Pixodaros – Satrap of Caria

CNG, Triton XXIV (19/20 January 2021), No. 717 Pixodaros of Caria, circa 341/0-336/5. Tetradrachm, circa 341/0, Halikarnassos. Beautiful deep iridescent tone. Extremely fine +, probably the finest specimen known. Estimate: $50,000.
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As part of the Achaemenid Empire, Caria in the fourth century BC was under the rule of a family of semi-independent satraps known as the Hekatomnids after the dynasty’s founder, Hekatomnos. Born in Mylasa, Hekatomnos was appointed satrap of Caria by Artaxerxes II after the fall of Tissaphernes in 392/1 BC and was later given control of Miletos in 386 BC. Interested in Hellenic culture (and possibly hedging his diplomatic bets), Hekatomnos sent his youngest son, Pixodaros, to Athens as part of a deputation; his older son, Maussolos, was bound by xenia, or guest friendship, with Agesilaus, king of Sparta. Hekatomnos died in 377/6 BC and was succeeded by Maussolos.

When Maussolus died in 353/2 BC, his sister-wife, Artemisia, succeeded him. Her rule, however, was short-lived, and in 351/0 BC power passed to Hidrieus, Artemisia’s brother and the second son of Hekatomnos. Hidrieus’ reign was also relatively short-lived, as he contracted a disease and died in 344/3 BC. Rule then passed to another sister, Ada.

A Coup With Serious Consequences

In 341/0 BC, Pixodarus, the youngest son of Hekatomnos, overthrew his sister, Ada, possibly aided by the external support of the Persian commander of Asia Minor, Mentor of Rhodes. This usurpation did little to endear the new satrap to Artaxerxes III, who had recently approved Ada’s appointment following the death of her husband, Hidrieus. Ada, nevertheless, continued to receive support from the countryside, and still held the city of Alinda. As a result, Caria was thrown into turmoil and hesitated to support Persia following the invasion of the Macedonians under Parmenion in 336 BC. This non-support of their nominal overlord was also compounded by the secret negotiations of alliance that Pixodaros had been conducting with the Macedonian king. In 337 BC, Pixodaros attempted a marriage between one of his daughters and the future Philip III Arridaios. Believing himself overlooked, Philip’s elder son, Alexander III, sent a private embassy to Halikarnassos, asking for the hand of the same princess. When word of this reached Philip II, he cancelled the Macedonian-Carian alliance. Pixodaros died of natural causes in 336/5 BC, and was succeeded by Orontobates, an otherwise unknown Persian, who apparently married the princess Pixodarus had attempted to betroth to Philip III. The fate of Orontobates is uncertain, but after Caria was conquered by Alexander III in 332 BC, the Macedonian king made diplomatic overtures to Ada, and reappointed her as satrap.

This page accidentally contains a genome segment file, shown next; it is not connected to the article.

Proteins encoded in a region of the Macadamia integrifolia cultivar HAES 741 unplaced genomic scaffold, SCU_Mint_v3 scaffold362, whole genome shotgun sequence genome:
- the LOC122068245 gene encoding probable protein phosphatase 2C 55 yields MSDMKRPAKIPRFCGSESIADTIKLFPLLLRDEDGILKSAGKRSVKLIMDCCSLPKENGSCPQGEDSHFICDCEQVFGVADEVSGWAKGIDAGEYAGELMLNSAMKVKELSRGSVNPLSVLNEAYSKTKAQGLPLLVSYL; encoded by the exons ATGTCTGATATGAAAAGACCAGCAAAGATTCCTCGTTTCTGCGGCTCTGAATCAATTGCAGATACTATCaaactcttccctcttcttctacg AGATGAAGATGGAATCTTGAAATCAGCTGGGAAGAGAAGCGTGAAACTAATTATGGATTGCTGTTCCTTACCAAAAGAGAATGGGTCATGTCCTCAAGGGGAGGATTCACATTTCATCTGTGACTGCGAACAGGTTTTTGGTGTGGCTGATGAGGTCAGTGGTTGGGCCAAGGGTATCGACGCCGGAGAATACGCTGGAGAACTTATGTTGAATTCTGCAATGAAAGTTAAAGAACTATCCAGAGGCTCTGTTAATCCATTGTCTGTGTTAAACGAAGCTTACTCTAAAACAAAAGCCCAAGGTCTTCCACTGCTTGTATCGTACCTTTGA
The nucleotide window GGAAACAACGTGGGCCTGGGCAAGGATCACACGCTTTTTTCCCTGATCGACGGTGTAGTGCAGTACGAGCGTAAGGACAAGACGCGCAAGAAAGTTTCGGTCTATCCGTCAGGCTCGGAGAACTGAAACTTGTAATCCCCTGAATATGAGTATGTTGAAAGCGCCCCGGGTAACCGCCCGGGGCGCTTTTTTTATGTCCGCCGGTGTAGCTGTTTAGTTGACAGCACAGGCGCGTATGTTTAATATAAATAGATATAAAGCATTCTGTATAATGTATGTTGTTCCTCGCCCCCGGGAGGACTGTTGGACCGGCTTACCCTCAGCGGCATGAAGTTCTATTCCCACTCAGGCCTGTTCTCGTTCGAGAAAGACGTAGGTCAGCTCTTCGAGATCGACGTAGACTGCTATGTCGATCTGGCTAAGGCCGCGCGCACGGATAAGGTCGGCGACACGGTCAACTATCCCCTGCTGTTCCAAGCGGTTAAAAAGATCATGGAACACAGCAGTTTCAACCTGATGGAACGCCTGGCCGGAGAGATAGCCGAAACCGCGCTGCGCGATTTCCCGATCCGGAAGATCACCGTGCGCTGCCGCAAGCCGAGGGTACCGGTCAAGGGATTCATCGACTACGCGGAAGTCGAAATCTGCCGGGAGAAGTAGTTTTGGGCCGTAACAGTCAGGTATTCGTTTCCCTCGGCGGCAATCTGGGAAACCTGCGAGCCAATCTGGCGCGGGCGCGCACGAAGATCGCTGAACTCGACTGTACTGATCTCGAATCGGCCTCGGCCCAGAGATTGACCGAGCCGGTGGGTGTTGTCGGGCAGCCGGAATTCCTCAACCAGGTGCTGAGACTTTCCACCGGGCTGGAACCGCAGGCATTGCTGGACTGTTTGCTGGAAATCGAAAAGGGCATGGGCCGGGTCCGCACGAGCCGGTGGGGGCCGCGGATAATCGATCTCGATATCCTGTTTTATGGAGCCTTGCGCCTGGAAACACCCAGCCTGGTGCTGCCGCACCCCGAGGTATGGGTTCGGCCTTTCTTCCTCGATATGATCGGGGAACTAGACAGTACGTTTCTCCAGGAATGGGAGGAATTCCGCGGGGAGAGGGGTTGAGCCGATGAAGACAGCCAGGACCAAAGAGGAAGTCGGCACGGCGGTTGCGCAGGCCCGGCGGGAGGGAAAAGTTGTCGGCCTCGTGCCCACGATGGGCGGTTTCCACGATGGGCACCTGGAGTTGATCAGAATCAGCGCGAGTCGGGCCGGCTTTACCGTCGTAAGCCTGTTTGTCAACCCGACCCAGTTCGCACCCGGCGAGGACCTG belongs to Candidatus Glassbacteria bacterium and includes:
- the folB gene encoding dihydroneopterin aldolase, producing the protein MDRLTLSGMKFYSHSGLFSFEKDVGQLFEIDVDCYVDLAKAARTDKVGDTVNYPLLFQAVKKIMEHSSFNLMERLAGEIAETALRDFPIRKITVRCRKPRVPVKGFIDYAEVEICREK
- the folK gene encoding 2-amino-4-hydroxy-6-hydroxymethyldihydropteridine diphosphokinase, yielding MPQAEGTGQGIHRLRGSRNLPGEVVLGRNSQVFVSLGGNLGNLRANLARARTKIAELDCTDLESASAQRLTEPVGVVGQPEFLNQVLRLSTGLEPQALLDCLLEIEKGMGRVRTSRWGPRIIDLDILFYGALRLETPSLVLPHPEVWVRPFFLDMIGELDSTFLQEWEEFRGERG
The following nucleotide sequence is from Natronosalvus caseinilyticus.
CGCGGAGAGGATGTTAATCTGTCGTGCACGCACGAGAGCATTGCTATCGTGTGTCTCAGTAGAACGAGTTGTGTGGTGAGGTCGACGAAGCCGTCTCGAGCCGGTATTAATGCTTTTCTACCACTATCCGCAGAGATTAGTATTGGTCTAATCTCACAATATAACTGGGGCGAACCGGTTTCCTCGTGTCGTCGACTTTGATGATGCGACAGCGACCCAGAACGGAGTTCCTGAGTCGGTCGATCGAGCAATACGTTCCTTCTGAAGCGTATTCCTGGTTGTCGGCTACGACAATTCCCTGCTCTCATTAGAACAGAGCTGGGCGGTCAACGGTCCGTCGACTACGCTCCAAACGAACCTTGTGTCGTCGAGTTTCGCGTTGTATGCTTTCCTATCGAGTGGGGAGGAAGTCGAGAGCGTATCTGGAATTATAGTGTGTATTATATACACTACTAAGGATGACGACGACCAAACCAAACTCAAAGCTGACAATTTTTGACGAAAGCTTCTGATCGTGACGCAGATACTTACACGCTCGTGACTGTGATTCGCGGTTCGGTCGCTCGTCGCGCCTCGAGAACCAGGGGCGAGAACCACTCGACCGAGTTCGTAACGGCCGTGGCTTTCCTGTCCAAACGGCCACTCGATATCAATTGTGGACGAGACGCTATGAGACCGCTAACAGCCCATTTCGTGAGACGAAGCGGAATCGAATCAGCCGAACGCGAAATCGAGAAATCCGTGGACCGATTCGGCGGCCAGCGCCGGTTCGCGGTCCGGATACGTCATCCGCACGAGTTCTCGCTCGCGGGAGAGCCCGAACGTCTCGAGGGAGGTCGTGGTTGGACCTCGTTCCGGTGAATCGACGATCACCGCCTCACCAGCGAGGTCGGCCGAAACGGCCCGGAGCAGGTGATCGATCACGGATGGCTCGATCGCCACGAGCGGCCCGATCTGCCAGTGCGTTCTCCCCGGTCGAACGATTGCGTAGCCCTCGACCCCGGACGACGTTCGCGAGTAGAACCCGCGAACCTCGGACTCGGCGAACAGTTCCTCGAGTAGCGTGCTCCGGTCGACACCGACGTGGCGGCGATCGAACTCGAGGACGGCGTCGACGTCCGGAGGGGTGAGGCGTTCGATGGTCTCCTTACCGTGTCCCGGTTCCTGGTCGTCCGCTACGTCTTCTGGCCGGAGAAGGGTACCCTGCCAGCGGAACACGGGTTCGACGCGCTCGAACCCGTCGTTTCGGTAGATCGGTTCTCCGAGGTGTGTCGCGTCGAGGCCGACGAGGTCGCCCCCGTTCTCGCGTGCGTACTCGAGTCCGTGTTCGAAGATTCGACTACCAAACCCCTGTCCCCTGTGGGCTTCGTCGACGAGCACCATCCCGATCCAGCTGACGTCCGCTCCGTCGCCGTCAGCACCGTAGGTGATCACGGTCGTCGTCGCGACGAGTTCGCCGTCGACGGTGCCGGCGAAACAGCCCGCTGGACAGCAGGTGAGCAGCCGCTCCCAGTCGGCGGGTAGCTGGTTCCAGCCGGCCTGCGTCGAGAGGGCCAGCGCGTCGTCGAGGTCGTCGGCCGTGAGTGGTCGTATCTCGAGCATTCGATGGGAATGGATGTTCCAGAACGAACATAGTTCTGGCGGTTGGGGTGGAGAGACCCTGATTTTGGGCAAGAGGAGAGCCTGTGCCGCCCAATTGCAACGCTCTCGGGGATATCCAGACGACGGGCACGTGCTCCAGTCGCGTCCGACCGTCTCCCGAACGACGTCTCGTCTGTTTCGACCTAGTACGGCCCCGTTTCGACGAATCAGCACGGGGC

What Makes This Coin So Unique?

While the didrachms of Pixodaros are fairly common, his tetradrachms are rare, with only a handful known, even following the discovery of the Pixodarus Hoard, which added a mere 18 tetradrachms to the corpus. While many of these coins exhibit the same insipid style that became prevalent in the coins of Hidrieus, the present example displays a style of rare exuberance and vitality, both in the countenance of the facing head of Apollo on the obverse and in the stoic figure of Zeus Labraundos on the reverse. As this coin does not have the small E on the reverse, between the leg of Zeus and his scepter, which was apparently a carry-over from the coins of Hidreius, this suggests that these dies were engraved at a latter period during Pixodaros’ reign, and evidently by a new, highly talented artist. This later date is also suggested by the fact that no examples from these dies were present in the Pixodarus hoard, which is believed to have been deposited near the middle of his reign. The rarity of the tetradrachms also suggests that they were produced at a much smaller scale than the didrachms, and probably were struck for special occasions.

This coin is part of the Triton XXIV auction sale, which will be held on 19 and 20 January 2021. Online bidding is possible as of 15 December. If you would like to receive a print catalogue, contact CNG via email or phone at +1 (717) 390-9194.

The auction is available on the following websites: CNG Auctions, Sixbid and Numisbids.

If you would like to know more or are interested in a consignment, please contact Classical Numismatic Group, LLC, P.O. Box 479, Lancaster, PA 17608-0479, phone: +1 (717) 390-9194, fax: +1 (717) 390-9978, email: cng@cngcoins.com.

You can read a comprehensive auction preview here.

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